On July 2, 1975, it finally came time to sequence the record. Mike Appel says "I fought like heck, but two of the songs that they wanted to be in there, "Lonely Night In The Park" and “Linda Let Me Be The One", I thought that neither was up to his standards, and I fought against them." But the sequence they arrived at included both songs; the one song cut was the title track. The album would have run as follows:

Side One: Thunder Road - Tenth Avenue Freeze-Out - Lonely Night In The Park - Jungleland - Night
Side Two: Linda Let Me Be The One - Meeting Across The River - She’s The One - Backstreets

Never happy with how it had come out, Springsteen was seriously planning to leave off "Born To Run". Sometime during that weekend, Appel received a call from Jimmy Iovine, who told him "Mike, this is a disaster. Bruce is drifting into darkness. No one can talk to him, and he won’t answer me when I try." The following Monday, when Appel entered his office, Springsteen was waiting for him. Getting him to restore "Born To Run", retain "Meeting Across The River" and drop the two lesser songs would become Appel’s last major contribution.

"Tenth Avenue Freeze-Out" was completed on July 13, 1975 at the Record Plant, but not without difficulty. The Brecker Brothers, top New York session horn players, had been hired to play, but the charts Springsteen and Roy Bittan had prepared were not producing the sound needed. Landau and Bruce told Steve Van Zandt to take charge and instruct the horn players. Miami Steve "sang each horn player his part, with the lines, the timing and the inflection all perfect. The sessionmen obediently played their parts, and the horns were recorded. When they’d finished, Springsteen turned to Mike Appel, “It’s time to put the boy on the payroll, he’s the new guitar player.” Randy Brecker, one of The Brecker Brothers, later told Christopher Sandford, “We were the New York pros, and then this wild-looking gypsy guy tears up the charts and sings the lick. From then on, things took off." Steve officially joined the E Street Band a week later on July 20, the opening night of the Born To Run tour.

Now the label and the mass market were behind Springsteen. All he had to do was finish the album. This year at least, the band had been good about not canceling live dates because of studio commitments, but no matter what CBS thought, Bruce continued to record, mix, and refine his tracks, even if it meant twice postponing scheduled performance in Geneva, New York. Even the songs that had been around for close to a year proved, to his ears, elusive in the studio until almost the last possible moment. On 19 July, Bruce laid down vocals on “She’s the One,” as a satisfactory mix of the epic “Jungleland” was finally produced in another room at the Record Plant. Then at three o’clock on Saturday afternoon, a little more than a day before Sunday night booking at the Palace in Providence that they simply couldn’t reschedule, the band finally began to rehearse for its upcoming tour. The musicians hadn’t played live in close to three months, and repeatedly laying down overdubs is not a good way to keep in the habit of listening and reacting to your fellow musicians. They practiced straight through for nineteen hours until ten in the morning on Sunday, until Bruce was satisfied. Then they left for the gig, at the Palace Theatre in Providence.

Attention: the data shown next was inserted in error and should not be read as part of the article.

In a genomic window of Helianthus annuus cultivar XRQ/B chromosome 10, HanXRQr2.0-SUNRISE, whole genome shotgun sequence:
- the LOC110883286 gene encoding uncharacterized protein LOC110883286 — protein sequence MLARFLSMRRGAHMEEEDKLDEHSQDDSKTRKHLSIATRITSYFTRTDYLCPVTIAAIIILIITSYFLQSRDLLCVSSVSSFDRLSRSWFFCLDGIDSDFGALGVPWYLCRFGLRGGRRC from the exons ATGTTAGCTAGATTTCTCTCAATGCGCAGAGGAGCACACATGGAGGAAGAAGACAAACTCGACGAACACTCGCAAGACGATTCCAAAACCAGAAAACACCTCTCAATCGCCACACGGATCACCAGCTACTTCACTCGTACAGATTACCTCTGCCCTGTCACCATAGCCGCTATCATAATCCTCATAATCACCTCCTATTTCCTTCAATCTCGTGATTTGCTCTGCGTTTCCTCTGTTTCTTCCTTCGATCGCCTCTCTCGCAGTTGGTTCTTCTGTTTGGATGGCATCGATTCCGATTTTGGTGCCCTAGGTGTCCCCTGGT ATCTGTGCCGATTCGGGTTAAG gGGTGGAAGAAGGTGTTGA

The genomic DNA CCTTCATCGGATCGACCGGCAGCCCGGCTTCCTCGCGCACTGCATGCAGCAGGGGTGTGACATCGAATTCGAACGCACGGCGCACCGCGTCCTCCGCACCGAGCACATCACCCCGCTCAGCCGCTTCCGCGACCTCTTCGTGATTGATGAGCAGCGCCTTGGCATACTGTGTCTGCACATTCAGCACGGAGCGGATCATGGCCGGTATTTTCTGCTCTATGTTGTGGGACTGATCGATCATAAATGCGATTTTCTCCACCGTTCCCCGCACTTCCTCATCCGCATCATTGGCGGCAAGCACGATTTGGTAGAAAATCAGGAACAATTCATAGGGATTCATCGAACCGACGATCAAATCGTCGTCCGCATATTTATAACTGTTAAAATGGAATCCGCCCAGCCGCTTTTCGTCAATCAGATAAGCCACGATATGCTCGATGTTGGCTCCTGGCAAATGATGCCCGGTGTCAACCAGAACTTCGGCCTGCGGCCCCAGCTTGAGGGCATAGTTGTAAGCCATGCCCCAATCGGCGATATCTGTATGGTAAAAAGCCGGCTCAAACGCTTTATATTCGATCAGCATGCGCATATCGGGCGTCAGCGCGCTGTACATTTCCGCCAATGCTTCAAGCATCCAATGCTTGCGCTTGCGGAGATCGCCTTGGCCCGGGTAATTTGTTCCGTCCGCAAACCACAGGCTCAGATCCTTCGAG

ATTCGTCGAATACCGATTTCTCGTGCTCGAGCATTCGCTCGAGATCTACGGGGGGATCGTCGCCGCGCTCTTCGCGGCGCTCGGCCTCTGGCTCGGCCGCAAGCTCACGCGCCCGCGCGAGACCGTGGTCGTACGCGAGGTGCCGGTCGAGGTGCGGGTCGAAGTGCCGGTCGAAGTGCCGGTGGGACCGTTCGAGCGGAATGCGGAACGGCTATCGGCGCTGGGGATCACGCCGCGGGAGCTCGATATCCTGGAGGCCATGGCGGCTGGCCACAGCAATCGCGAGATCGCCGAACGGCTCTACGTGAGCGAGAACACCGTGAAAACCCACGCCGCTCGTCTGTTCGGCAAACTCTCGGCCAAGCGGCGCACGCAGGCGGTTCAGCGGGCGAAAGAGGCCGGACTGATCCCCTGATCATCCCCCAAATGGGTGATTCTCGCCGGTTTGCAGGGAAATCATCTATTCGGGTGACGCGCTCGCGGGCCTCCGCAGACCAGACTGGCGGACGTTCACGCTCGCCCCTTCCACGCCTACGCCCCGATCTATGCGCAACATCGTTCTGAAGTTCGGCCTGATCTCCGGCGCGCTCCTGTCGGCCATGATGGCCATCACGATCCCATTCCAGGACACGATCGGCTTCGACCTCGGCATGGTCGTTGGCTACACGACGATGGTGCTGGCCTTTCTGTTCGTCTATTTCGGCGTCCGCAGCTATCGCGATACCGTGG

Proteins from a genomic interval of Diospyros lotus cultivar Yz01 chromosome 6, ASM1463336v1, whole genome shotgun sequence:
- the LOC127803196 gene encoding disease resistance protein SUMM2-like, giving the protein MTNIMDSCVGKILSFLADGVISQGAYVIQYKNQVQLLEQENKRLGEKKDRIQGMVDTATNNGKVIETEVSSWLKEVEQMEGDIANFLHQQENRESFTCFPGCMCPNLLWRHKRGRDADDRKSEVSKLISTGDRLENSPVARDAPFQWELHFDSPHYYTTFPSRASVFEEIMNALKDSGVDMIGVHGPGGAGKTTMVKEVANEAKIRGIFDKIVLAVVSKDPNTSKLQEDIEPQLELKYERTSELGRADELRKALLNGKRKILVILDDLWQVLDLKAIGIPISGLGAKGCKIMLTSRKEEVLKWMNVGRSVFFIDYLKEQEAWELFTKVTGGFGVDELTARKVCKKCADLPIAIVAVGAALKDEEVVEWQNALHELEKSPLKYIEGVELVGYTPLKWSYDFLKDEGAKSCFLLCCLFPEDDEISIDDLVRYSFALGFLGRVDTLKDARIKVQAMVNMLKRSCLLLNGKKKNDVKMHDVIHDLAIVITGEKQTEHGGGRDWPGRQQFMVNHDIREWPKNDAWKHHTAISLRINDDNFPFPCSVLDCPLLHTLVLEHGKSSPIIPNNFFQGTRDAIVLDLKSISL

In the second week of August, Springsteen and his band played a five-night stand, two shows a night, at the Bottom Line in Manhattan. The band was now back up to seven members, with Steve Van Zandt having been added in the spring as an additional guitarist, vocalist, and all-around musical guru. At the early show on the second night, Springsteen told a long, exaggerated version of the story of the night he met Clemons, as an introduction to very slow version of “The E Street Shuffle” rather than the show-opening “Tenth Avenue Freeze-Out.”

The preorders on Born to Run were double the 350,000 units that the label had been expecting, more than twice as many for this third album as the company had sold to date of the first two albums combined. The moment the singer had been dreading for two years had finally arrived: he had to start playing bigger halls, often to three thousand people a night.

On August 25, 1975, the album was released.

A gig at the Roxy in Los Angeles in October was attended by Hollywood royalty: Ryan and Tatum O’Neal, Wolfman Jack, and Neil Diamond, as well as fellow Monmouth County transplant Jack Nicholson. Within two weeks of its release, Born to Run entered the Billboard album chart and almost immediately went to no. 1 in some markets. It would remain on that chart for over two years and ultimately sell million copies. Mightily helped by its AM airplay, “Born to Run” entered the Hot 100 singles chart, only climbing as high as no. 23 but staying on the chart for the next three months.

All of this enthusiasm crested in what was then and may still be an unprecedented media event. In late October, Springsteen imultaneously appeared on the covers of both Time and Newsweek.

To date, Born to Run has sold over nine million units worldwide.

Possible BTR-era Songs